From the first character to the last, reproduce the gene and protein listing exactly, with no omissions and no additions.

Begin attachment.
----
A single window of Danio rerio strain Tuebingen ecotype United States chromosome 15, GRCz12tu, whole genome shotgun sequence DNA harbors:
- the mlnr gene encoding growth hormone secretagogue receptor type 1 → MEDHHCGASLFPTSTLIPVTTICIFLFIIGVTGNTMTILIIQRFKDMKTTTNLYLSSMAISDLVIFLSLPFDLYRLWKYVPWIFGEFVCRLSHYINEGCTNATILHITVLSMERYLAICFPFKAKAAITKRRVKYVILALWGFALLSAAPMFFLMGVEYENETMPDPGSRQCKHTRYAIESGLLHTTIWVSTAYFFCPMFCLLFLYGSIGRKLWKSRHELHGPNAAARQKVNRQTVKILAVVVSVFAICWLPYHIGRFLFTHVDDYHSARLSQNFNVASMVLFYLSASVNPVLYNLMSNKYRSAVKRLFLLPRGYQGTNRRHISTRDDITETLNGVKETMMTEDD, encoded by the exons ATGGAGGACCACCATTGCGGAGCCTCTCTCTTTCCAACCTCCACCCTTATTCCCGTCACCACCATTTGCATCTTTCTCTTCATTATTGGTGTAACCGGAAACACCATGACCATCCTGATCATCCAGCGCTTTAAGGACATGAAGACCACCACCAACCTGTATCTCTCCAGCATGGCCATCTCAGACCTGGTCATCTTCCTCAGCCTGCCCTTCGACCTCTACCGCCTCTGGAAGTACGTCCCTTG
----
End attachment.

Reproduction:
A single window of Danio rerio strain Tuebingen ecotype United States chromosome 15, GRCz12tu, whole genome shotgun sequence DNA harbors:
- the mlnr gene encoding growth hormone secretagogue receptor type 1 → MEDHHCGASLFPTSTLIPVTTICIFLFIIGVTGNTMTILIIQRFKDMKTTTNLYLSSMAISDLVIFLSLPFDLYRLWKYVPWIFGEFVCRLSHYINEGCTNATILHITVLSMERYLAICFPFKAKAAITKRRVKYVILALWGFALLSAAPMFFLMGVEYENETMPDPGSRQCKHTRYAIESGLLHTTIWVSTAYFFCPMFCLLFLYGSIGRKLWKSRHELHGPNAAARQKVNRQTVKILAVVVSVFAICWLPYHIGRFLFTHVDDYHSARLSQNFNVASMVLFYLSASVNPVLYNLMSNKYRSAVKRLFLLPRGYQGTNRRHISTRDDITETLNGVKETMMTEDD, encoded by the exons ATGGAGGACCACCATTGCGGAGCCTCTCTCTTTCCAACCTCCACCCTTATTCCCGTCACCACCATTTGCATCTTTCTCTTCATTATTGGTGTAACCGGAAACACCATGACCATCCTGATCATCCAGCGCTTTAAGGACATGAAGACCACCACCAACCTGTATCTCTCCAGCATGGCCATCTCAGACCTGGTCATCTTCCTCAGCCTGCCCTTCGACCTCTACCGCCTCTGGAAGTACGTCCCTTG